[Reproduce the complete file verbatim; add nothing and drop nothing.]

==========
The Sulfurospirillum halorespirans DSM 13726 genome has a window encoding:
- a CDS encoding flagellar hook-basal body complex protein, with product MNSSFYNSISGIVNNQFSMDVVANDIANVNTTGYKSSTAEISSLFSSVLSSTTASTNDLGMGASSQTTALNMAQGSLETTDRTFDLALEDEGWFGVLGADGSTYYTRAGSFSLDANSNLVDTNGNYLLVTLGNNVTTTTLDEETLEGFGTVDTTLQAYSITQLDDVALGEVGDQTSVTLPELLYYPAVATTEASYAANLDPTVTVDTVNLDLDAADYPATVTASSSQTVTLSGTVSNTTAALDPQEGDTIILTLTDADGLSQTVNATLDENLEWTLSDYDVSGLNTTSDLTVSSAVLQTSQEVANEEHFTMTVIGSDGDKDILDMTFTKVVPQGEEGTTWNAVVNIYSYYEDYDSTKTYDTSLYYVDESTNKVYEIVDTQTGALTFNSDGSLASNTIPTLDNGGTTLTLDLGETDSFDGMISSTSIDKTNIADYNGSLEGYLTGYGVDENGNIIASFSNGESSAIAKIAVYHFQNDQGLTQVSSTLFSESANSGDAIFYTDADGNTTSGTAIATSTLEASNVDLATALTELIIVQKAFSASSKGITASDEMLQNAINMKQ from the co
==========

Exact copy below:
The Sulfurospirillum halorespirans DSM 13726 genome has a window encoding:
- a CDS encoding flagellar hook-basal body complex protein, with product MNSSFYNSISGIVNNQFSMDVVANDIANVNTTGYKSSTAEISSLFSSVLSSTTASTNDLGMGASSQTTALNMAQGSLETTDRTFDLALEDEGWFGVLGADGSTYYTRAGSFSLDANSNLVDTNGNYLLVTLGNNVTTTTLDEETLEGFGTVDTTLQAYSITQLDDVALGEVGDQTSVTLPELLYYPAVATTEASYAANLDPTVTVDTVNLDLDAADYPATVTASSSQTVTLSGTVSNTTAALDPQEGDTIILTLTDADGLSQTVNATLDENLEWTLSDYDVSGLNTTSDLTVSSAVLQTSQEVANEEHFTMTVIGSDGDKDILDMTFTKVVPQGEEGTTWNAVVNIYSYYEDYDSTKTYDTSLYYVDESTNKVYEIVDTQTGALTFNSDGSLASNTIPTLDNGGTTLTLDLGETDSFDGMISSTSIDKTNIADYNGSLEGYLTGYGVDENGNIIASFSNGESSAIAKIAVYHFQNDQGLTQVSSTLFSESANSGDAIFYTDADGNTTSGTAIATSTLEASNVDLATALTELIIVQKAFSASSKGITASDEMLQNAINMKQ from the co